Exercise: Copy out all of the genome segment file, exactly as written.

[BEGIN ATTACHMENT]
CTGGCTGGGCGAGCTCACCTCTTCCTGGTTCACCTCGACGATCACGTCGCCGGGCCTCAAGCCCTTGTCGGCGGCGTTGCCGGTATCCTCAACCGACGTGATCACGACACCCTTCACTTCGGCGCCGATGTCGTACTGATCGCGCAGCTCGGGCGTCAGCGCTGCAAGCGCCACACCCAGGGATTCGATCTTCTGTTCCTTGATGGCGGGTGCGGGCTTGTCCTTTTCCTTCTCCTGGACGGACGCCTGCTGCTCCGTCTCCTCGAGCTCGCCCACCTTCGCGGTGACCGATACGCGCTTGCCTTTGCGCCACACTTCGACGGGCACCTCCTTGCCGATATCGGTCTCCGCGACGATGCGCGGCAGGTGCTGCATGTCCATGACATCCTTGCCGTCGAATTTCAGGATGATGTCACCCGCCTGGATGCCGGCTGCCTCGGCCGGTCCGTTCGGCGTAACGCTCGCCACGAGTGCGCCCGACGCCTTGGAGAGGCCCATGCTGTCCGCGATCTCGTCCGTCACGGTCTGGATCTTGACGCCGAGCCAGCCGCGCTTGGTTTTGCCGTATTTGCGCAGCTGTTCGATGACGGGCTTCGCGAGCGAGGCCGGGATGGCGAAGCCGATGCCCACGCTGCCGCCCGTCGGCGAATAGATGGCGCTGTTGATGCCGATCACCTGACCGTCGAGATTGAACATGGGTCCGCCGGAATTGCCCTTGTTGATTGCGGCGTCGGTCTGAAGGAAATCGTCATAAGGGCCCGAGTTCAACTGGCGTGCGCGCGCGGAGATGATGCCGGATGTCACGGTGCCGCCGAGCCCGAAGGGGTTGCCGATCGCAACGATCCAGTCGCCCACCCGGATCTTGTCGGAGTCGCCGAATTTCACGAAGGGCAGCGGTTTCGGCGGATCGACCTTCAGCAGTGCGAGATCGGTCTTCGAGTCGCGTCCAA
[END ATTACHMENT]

CTGGCTGGGCGAGCTCACCTCTTCCTGGTTCACCTCGACGATCACGTCGCCGGGCCTCAAGCCCTTGTCGGCGGCGTTGCCGGTATCCTCAACCGACGTGATCACGACACCCTTCACTTCGGCGCCGATGTCGTACTGATCGCGCAGCTCGGGCGTCAGCGCTGCAAGCGCCACACCCAGGGATTCGATCTTCTGTTCCTTGATGGCGGGTGCGGGCTTGTCCTTTTCCTTCTCCTGGACGGACGCCTGCTGCTCCGTCTCCTCGAGCTCGCCCACCTTCGCGGTGACCGATACGCGCTTGCCTTTGCGCCACACTTCGACGGGCACCTCCTTGCCGATATCGGTCTCCGCGACGATGCGCGGCAGGTGCTGCATGTCCATGACATCCTTGCCGTCGAATTTCAGGATGATGTCACCCGCCTGGATGCCGGCTGCCTCGGCCGGTCCGTTCGGCGTAACGCTCGCCACGAGTGCGCCCGACGCCTTGGAGAGGCCCATGCTGTCCGCGATCTCGTCCGTCACGGTCTGGATCTTGACGCCGAGCCAGCCGCGCTTGGTTTTGCCGTATTTGCGCAGCTGTTCGATGACGGGCTTCGCGAGCGAGGCCGGGATGGCGAAGCCGATGCCCACGCTGCCGCCCGTCGGCGAATAGATGGCGCTGTTGATGCCGATCACCTGACCGTCGAGATTGAACATGGGTCCGCCGGAATTGCCCTTGTTGATTGCGGCGTCGGTCTGAAGGAAATCGTCATAAGGGCCCGAGTTCAACTGGCGTGCGCGCGCGGAGATGATGCCGGATGTCACGGTGCCGCCGAGCCCGAAGGGGTTGCCGATCGCAACGATCCAGTCGCCCACCCGGATCTTGTCGGAGTCGCCGAATTTCACGAAGGGCAGCGGTTTCGGCGGATCGACCTTCAGCAGTGCGAGATCGGTCTTCGAGTCGCGTCCAA